Commercial DNA Testing Kits: Worth the Price?

May 12, 2020

By Rami Major

Commercial DNA testing kits are becoming increasingly more popular. Although they can be fun windows into our past, they can also have serious repercussions related to questions of privacy, crime, and health. 

Your DNA contains clues called markers, which are short sequences of your DNA that scientists have associated with different regions (like East Africa) and ethnicities (like Ashkenazi Jewish). Although this association is not exact, different companies can test your DNA to look for these markers and provide you with their best guess of where your ancestors are from. With a single swab of saliva, you can learn information about your ancestors from commercial DNA testing companies like Ancestry and 23andMe

A commercial DNA testing kit (Flickr).

If you’ve ever tried making a family tree, you know how difficult it can be to track down the names of all of your relatives. Commercial DNA testing gives you the option to find relatives with whom you share a small amount of your DNA, either through the company itself or through a public database where you can upload your DNA sequence (more on that soon!). You might discover a third cousin once removed or figure out the name of your great great great grandparent. 

Your family tree can include distant relatives like second cousins or third cousins once removed. Relatives who are further from you (“self”), like your third cousin, share less DNA with you than relatives who are closer to you, like your father or mother (Wikimedia Commons).

Increasingly, law enforcement agencies have been constructing family trees of their own to solve cold cases through the use of genealogy. As people get their DNA tested by private companies, they have the option to download their sequences and then upload them to public databases to find relatives. Law enforcement agencies have also begun to make use of these databases by uploading the DNA sequences of suspects involved in serious crimes to find people who might be related to the suspect. Matches found are usually related very distantly (think fifth or sixth cousin), so law enforcement agencies must painstakingly construct a family tree through other means such as Facebook and public records in order to narrow in on their suspect. These efforts have resulted in the capture of criminals like the Golden State Killer and John Miller (trigger warning: graphic description of violent crimes). Genealogy has also been used to track down the identities of unidentified crime victims.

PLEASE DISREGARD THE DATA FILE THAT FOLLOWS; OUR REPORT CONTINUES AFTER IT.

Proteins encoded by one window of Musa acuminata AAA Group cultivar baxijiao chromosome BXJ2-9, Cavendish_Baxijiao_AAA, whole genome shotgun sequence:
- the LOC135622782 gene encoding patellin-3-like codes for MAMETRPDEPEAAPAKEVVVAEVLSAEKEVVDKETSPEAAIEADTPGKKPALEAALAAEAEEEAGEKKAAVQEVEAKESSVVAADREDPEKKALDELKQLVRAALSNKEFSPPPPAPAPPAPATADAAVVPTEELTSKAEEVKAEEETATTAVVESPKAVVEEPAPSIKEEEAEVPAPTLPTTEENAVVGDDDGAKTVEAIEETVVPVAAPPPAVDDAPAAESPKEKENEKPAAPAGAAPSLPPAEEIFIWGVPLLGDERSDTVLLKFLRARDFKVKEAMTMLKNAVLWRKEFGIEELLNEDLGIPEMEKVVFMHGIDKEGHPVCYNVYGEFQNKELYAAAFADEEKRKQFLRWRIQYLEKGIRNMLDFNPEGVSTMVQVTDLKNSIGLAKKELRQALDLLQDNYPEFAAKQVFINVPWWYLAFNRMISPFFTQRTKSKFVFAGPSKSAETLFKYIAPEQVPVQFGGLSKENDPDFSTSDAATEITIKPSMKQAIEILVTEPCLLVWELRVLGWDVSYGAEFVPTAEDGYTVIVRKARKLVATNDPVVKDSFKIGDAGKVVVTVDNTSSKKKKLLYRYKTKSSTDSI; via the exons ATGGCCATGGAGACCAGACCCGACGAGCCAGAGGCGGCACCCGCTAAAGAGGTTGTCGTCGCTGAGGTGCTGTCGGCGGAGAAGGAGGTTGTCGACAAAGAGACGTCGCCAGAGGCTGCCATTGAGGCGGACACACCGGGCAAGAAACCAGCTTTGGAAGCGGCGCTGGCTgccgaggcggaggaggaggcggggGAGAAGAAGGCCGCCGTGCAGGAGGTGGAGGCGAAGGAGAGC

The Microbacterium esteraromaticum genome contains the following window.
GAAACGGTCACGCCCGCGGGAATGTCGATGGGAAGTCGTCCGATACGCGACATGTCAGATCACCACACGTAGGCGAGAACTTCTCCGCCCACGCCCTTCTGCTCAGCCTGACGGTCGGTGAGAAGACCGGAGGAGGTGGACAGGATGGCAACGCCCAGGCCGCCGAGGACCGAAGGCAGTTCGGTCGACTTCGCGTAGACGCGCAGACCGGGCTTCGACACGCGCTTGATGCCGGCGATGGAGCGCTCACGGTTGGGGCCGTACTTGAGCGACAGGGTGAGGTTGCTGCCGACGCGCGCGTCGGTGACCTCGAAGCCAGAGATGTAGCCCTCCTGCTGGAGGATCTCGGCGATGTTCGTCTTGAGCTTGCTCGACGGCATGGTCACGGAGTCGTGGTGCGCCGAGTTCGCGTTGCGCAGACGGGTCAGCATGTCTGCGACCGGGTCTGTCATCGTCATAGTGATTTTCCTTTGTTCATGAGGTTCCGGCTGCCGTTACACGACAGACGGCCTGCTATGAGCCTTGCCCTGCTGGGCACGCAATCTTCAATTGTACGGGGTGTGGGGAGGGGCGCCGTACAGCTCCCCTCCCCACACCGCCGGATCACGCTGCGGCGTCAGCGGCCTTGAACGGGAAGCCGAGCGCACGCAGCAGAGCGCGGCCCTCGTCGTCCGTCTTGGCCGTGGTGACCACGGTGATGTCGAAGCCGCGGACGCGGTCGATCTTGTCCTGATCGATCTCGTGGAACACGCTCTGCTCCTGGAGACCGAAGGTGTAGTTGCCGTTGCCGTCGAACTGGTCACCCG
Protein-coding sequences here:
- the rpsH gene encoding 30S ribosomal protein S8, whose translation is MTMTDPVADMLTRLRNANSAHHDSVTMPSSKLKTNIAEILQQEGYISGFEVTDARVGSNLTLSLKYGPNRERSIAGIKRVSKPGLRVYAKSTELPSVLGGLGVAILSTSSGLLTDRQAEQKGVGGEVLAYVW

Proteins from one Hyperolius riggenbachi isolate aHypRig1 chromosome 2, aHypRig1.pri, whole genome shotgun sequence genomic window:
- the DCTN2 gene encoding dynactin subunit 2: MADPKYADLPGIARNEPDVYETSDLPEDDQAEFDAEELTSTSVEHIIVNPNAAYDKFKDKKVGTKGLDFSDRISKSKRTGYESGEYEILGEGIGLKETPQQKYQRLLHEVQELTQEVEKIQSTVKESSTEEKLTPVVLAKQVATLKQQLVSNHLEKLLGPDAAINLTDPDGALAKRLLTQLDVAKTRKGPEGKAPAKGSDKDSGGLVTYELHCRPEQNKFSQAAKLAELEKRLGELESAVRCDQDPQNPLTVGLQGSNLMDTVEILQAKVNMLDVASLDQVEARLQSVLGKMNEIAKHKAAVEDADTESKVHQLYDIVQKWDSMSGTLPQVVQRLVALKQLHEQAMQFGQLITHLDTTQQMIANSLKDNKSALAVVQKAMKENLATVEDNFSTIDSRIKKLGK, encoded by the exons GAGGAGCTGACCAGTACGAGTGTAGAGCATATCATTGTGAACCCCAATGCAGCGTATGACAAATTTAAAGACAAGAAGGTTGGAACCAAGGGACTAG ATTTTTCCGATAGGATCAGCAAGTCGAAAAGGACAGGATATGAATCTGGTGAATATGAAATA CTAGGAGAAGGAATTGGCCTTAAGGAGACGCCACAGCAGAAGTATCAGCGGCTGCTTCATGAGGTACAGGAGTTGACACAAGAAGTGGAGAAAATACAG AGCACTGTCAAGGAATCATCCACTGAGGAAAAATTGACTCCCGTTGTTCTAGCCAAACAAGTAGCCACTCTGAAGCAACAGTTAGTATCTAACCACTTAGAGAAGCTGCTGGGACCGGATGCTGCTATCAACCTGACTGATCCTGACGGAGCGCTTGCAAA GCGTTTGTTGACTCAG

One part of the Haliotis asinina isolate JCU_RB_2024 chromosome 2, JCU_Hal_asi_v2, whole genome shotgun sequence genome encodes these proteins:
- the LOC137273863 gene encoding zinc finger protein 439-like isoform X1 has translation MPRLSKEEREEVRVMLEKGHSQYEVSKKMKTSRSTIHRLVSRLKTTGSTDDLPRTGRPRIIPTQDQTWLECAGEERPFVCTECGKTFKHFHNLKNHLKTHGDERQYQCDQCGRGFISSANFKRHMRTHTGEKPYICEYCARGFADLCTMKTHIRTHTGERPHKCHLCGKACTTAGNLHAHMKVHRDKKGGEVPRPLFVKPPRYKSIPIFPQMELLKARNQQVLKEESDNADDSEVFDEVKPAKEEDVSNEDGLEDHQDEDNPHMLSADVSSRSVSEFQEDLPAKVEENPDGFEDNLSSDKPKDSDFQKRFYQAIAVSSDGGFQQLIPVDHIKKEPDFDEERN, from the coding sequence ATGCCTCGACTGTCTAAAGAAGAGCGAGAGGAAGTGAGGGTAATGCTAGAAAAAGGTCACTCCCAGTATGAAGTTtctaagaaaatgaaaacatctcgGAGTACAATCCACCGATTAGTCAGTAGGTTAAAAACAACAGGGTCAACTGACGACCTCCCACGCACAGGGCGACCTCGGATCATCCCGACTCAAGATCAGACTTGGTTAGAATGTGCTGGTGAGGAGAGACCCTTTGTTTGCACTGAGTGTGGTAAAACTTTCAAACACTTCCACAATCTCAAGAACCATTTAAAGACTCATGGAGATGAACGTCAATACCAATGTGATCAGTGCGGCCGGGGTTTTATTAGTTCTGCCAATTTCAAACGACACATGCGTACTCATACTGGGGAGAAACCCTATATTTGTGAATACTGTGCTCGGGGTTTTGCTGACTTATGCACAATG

Although genealogy has brought about plenty of good, from finding long lost family members to bringing justice to victims of serious crimes, there are crucial privacy concerns. Before using a commercial DNA kit, you should consider the possibility of uncovering difficult family secrets, like finding out about a different biological parent or unknown sibling. Additionally, policies have been slow to regulate the ways in which law enforcement can use DNA and genealogical databases. Can they employ these methods for serious crimes only, or can it be used for misdemeanors like shoplifting? Did the family member who law enforcement used to find the suspect consent to implicating them? Most services now require you to opt in to discover family members or allow law enforcement to use your sequence, but with no true rules in place, the ethical and privacy repercussions of DNA testing are questionable.

A scientist can compare the DNA profiles of suspects to the DNA profile found at a crime scene by looking at the sizes of the different purple bands in each column shown here on a gel (Wikimedia Commons).

In addition to giving you information about your heritage and linking you with new relatives, commercial DNA testing kits can also teach you more about your health. Your DNA influences everything from your response to caffeine to your risk for diseases like Parkinson’s. Companies look for parts of your DNA called variants. Like markers, variants are segments of DNA sequence, but instead of being associated with groups of people, they are associated with different effects on conditions or diseases. You could have a variant that makes you respond to caffeine quickly, while your friend might have a variant that makes them respond to caffeine more slowly. Although this health information can be informative, it should not be perceived as a medical diagnosis; commercial DNA tests can return false positives so it is important to consult with a professional before making any medical decisions. 

When you get your DNA tested, you can allow the results to be used for research. Scientists could compare your sequence to the sequences of other people to learn more about the variants that have an impact on disease. For example, a variant that is extremely rare in the population is more likely to cause disease than a variant that is more common. Although sharing your DNA sequence for research purposes can be incredibly helpful to scientists trying to understand diseases and find cures, privacy is a huge concern. Who exactly will be getting access to your DNA sequence, and could it be traced back to you? If so, it could expose sensitive personal health information. Further, would insurance companies or employers discriminate against you if they learned about your DNA sequence? Although some policies exist to protect consumers, they are not extensive. 

Commercial DNA testing kits can be an easy way to learn more about where you’re from and  who you are, but it is important to consider the consequences of genetic tests before you decide to get one for yourself. Would you use a commercial DNA testing kit?

Edited by Anna Wheless and Jeffrey Letourneau